And its vaccine has potentially big advantages over some competitors. It uses a technology that has a long safety record in vaccines against other diseases. Its vaccine could require just one shot instead of two. And unlike other vaccine candidates, it does not have to be kept frozen as it is delivered to hospitals and other places where it will be given to patients, simplifying the logistics of hundreds of millions of doses.
“Big news,” Mr. Trump tweeted about the trial on Wednesday morning. “@FDA must move quickly!”
The president has repeatedly claimed that a vaccine will be ready before Election Day, and has urged federal regulators to act quickly to approve one, raising fears that they will bow to the pressure and rush their vetting process. The federal government’s Operation Warp Speed program has invested more than $10 billion in private companies’ coronavirus vaccines to date, including about $1.5 billion to Johnson & Johnson.
Facing criticism over secrecy, several companies — including Johnson & Johnson on Wednesday — have taken the rare step of releasing the detailed blueprints of their trials, which are typically considered proprietary. And the F.D.A. is expected this week to release stricter guidelines outlining the criteria it will use to vet clinical trial data.
“We need multiple vaccines to work,” said Dr. Dan Barouch, a virologist at Beth Israel Deaconess Medical Center who led the development of the technology used in Johnson & Johnson’s trial. “There are seven billion people in the world, and no single vaccine supplier will be able to manufacture at that scale.”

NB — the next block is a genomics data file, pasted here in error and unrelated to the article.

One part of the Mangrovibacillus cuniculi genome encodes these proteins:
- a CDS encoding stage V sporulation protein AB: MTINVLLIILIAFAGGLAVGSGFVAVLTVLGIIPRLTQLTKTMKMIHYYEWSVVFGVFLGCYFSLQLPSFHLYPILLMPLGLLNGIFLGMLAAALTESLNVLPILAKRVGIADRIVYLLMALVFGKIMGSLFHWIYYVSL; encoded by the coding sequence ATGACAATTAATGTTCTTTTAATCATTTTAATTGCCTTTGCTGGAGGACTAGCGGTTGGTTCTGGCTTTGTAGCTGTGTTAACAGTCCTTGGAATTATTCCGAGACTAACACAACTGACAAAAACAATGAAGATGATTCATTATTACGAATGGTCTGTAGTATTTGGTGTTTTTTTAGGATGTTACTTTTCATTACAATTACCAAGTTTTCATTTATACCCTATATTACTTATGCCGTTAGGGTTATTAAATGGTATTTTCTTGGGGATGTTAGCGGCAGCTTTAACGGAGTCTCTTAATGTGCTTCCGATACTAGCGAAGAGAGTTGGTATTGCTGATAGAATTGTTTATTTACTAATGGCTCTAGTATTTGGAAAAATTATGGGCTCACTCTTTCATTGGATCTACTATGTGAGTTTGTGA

Johnson & Johnson’s advanced trial, known as a Phase 3 trial, started on Monday. At a news conference, Dr. Paul Stoffels, the company’s chief scientific officer, said the company might be able to determine by the end of the year if the vaccine is safe and effective.
Johnson & Johnson has begun manufacturing the vaccine on an industrial scale to build up a supply that can be released immediately if the vaccine is authorized, Dr. Stoffels said in an interview on Wednesday. He expected to have tens of millions of doses ready by the end of the year. “Then we can ramp up to many more batches,” he said.
Johnson & Johnson’s vaccine uses an adenovirus to carry a gene from the coronavirus into human cells. The cell then produces coronavirus proteins, but not the coronavirus itself. These proteins can potentially prime the immune system to fight off a later infection by the virus.